From: Matt Jensen (firstname.lastname@example.org)
Date: Wed Dec 20 2000 - 13:31:37 PST
On Wed, 20 Dec 2000, Jeff Bone wrote:
> There's no way around it: you either have to trust up front and punish
> when trust is broken, or accept some form of coercive tyranny. Me, I'll
> opt for the greater risk in return for greater autonomy.
> > air, etc). Carrying a gun is -not- making up a public safety rule,
> > baby. USING A gun against an individual to shoot them down IS. Lets
> > get that shit straight ok?
> Amen, sistah!
No, most gun control laws *are* about public safety. Regardless of their
effectiveness, they are intended to reduce crime, reduce accidents, and
reduce the level of violence that can stem from heated moments.
It's different from food safety, which is different from traffic safety,
etc, but they're all about the public being protected from things out of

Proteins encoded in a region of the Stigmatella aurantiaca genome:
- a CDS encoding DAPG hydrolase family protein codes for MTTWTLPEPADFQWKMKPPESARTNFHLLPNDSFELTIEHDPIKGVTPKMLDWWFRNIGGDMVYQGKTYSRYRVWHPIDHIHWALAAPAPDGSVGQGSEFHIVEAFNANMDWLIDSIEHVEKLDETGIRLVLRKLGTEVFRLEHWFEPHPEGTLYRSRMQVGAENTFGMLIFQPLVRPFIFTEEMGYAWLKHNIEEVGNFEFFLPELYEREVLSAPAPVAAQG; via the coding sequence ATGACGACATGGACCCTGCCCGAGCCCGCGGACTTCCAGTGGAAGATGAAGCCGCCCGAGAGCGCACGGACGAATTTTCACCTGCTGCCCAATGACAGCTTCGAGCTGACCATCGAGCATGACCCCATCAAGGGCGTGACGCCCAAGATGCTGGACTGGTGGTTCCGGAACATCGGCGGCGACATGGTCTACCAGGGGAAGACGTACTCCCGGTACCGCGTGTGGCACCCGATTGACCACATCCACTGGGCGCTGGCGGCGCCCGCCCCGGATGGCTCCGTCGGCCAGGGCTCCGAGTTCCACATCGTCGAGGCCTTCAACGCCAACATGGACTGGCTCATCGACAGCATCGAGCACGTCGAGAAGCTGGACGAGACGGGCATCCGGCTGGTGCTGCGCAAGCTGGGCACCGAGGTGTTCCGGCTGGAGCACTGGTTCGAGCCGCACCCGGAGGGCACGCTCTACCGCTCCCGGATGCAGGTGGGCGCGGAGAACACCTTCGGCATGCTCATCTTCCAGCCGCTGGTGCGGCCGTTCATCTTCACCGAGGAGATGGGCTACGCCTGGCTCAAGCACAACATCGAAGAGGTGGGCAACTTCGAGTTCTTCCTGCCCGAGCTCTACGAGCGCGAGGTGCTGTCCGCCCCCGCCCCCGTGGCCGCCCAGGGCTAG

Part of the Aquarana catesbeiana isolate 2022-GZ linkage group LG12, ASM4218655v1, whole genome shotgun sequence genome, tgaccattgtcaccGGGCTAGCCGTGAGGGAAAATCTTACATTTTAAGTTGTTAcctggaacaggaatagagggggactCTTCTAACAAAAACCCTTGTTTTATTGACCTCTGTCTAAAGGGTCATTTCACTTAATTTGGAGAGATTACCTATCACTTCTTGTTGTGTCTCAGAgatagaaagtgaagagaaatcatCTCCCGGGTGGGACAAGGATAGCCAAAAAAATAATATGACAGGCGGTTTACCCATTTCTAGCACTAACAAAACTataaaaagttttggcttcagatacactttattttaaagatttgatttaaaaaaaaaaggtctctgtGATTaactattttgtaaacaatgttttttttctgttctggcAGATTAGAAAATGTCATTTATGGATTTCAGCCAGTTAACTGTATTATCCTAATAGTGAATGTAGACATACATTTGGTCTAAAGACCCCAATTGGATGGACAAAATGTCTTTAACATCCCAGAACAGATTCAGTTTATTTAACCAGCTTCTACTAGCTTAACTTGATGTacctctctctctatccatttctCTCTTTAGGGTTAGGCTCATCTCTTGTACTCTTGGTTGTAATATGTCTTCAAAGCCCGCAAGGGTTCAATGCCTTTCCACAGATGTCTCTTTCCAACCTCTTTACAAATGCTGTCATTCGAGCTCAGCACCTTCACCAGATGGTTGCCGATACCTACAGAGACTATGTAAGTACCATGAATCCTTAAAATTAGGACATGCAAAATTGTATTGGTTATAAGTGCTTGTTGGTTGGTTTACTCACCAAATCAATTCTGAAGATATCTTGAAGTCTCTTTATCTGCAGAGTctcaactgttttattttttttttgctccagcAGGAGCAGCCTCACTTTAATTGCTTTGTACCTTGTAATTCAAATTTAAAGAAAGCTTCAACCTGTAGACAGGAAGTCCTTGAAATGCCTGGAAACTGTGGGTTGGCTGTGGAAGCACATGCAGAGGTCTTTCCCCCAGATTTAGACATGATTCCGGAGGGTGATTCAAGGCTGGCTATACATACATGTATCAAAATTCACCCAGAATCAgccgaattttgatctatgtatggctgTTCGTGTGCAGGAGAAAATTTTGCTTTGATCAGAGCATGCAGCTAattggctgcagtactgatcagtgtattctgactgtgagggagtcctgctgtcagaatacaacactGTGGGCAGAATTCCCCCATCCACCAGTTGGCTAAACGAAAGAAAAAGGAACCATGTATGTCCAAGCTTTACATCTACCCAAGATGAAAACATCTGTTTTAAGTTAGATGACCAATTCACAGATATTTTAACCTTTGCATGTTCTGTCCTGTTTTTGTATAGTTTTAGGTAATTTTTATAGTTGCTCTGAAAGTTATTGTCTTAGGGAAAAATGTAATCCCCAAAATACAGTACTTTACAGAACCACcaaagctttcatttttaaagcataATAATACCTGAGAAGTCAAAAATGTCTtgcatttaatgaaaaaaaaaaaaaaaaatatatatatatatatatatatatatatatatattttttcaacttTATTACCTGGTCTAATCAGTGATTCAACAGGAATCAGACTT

their control. And that's all different from personal safety laws, which
would be things like seat belt laws, helmet laws, or limits on
If you don't have any laws protecting public safety, everything has to be
argued in tort cases after the damage is done. Every time there's an
incident, both sides will rehash the same arguments, call the same expert
scientific witnesses, waste a lot of money. And little will have been
done to prevent future incidents.
Name some public safety laws you're in favor of. How about food
inspection of poultry factories to reduce salmonella outbreaks? Then,
tell me why your rule of thumb shouldn't apply:
>"you either have to trust up front and punish
> when trust is broken, or accept some form of coercive tyranny"
E.g., 'Stop the coercive tyranny against poultry factory owners. If you
get sick or your son dies, you can always take the factory owners to
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